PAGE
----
"This is really adjacent to the secondhand movement," said Ron Williams, CEO and co-founder of SnapGoods. "With secondhand goods, it's more about feeling good to give a product out when I'm done with it. Our message is more about the tons of underutilized items where people are not done with them."

Meanwhile, for those looking to pick up used books, CDs and games, there is Swap.com, a site launched in 2006 that makes it easier for users to effectively barter or "swap" one product for another. All you have to do is list one of your items as available and the site will show you a list of dozens of other items you can get in return from another user.

"This goes beyond what might be considered the old thrift movement," said Jeff Bennett, CEO of Swap. "Consumers are reconsidering everything they have and saying, 'What do I need and what don't I need.' They are looking at alternatives to credit and cash. Instead, they are looking at how big is the ATM in their house."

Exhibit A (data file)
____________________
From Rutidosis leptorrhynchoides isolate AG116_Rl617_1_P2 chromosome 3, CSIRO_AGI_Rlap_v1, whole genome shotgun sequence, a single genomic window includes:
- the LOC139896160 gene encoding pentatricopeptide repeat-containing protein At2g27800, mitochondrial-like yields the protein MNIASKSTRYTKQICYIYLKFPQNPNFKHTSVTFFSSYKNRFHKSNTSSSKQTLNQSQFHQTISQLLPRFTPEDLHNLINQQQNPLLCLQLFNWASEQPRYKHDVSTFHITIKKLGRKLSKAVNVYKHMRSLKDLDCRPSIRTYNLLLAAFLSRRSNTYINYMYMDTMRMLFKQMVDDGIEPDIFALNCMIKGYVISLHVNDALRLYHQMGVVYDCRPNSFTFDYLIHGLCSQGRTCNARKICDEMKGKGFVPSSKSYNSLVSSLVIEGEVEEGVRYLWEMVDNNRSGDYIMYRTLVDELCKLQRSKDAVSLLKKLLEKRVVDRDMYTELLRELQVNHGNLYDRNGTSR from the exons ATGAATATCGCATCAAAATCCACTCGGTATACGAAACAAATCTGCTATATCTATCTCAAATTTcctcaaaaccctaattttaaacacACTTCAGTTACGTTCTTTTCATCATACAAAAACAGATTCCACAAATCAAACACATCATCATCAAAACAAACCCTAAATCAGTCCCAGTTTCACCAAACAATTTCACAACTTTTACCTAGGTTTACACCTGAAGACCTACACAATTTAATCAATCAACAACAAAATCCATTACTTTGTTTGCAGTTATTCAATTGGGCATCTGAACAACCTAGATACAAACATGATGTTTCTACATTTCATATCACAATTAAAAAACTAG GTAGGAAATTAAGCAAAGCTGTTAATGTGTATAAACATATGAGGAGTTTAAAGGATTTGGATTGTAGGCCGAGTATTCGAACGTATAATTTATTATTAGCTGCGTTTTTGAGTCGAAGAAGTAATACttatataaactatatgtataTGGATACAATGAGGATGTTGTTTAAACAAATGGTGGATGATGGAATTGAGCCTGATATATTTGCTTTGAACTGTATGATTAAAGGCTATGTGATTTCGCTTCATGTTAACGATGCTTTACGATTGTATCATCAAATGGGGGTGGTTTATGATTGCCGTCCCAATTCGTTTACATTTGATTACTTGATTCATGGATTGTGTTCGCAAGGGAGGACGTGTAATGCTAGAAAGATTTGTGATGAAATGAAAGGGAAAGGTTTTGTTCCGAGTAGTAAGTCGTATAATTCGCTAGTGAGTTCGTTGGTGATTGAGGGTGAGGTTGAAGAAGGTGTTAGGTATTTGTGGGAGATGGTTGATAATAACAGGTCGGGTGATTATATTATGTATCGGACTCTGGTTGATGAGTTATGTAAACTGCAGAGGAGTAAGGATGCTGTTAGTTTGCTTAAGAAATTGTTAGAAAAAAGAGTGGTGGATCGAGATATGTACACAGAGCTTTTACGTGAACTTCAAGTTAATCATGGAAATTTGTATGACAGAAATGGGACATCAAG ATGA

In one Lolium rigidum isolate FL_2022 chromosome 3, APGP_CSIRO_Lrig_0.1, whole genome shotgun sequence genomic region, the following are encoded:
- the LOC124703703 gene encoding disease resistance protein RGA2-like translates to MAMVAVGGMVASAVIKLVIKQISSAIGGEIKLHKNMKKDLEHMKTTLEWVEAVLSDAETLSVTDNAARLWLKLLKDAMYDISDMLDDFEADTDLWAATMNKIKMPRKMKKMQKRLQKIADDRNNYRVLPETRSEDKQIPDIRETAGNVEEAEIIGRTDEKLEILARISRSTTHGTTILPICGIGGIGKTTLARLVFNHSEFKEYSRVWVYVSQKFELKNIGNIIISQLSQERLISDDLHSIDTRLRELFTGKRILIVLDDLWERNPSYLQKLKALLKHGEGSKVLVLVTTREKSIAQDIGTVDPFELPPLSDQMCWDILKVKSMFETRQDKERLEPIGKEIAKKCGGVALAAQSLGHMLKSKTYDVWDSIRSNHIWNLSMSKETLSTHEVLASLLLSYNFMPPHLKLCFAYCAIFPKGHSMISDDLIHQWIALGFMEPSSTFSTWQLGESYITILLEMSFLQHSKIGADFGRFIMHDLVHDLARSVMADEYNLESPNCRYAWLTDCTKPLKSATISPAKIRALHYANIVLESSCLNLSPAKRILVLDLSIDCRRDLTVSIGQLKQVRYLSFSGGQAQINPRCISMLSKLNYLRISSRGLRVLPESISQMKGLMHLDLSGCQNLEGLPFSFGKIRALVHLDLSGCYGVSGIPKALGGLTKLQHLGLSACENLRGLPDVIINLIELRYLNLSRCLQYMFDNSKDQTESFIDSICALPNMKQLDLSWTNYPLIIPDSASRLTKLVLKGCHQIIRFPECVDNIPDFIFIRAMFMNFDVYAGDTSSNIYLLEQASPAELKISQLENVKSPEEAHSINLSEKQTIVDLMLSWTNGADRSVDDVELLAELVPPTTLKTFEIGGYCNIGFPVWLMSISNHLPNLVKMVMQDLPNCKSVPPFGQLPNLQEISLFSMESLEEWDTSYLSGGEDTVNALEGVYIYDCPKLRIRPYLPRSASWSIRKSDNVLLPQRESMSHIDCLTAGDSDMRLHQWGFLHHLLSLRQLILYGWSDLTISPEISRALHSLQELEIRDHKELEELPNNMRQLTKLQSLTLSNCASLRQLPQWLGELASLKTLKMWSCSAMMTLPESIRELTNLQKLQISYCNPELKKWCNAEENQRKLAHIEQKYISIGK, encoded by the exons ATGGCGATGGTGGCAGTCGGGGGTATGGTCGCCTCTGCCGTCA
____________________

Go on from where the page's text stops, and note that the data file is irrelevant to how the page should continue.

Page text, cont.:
How We Got Here and Where We're Going

Most experts date the birth of consumerism back to the 1950s. Americans had just made it through two wars and the Great Depression and were earning a better wage. They were ready to spend. On top of that, advertisers and even legislators began goading consumers to buy new products whether they needed them or not.

But during the past decade, three big factors have helped dismantle this trend and turn "consumerism" into a dirty word. The first, according to Gerzema, the consumer expert, is a growing concern about the environment and wasting resources. The desire to fix this has been helped by the second factor, which is technology, starting with the Internet.

"The Web is one big matchmaking machine that allows us to match goods and needs," said Rachel Botsman, co-author of What's Mine is Yours: The Rise of Collaborative Consumption and a former director at the Clinton Foundation. The introduction of smartphones during the past five years has also sped up the boom in digital services that help people find and sell goods. "We can now locate anything anytime anywhere. We don't even have to be at our computer."

The third and final factor is, of course, the bad economy.

"The recession has accelerated this trend in a couple ways. It has created a questioning about what really makes us happy," she said. "And I think that's led to a questioning of the way we live our lives and led to the realization that an economy based on always buying more doesn't work."

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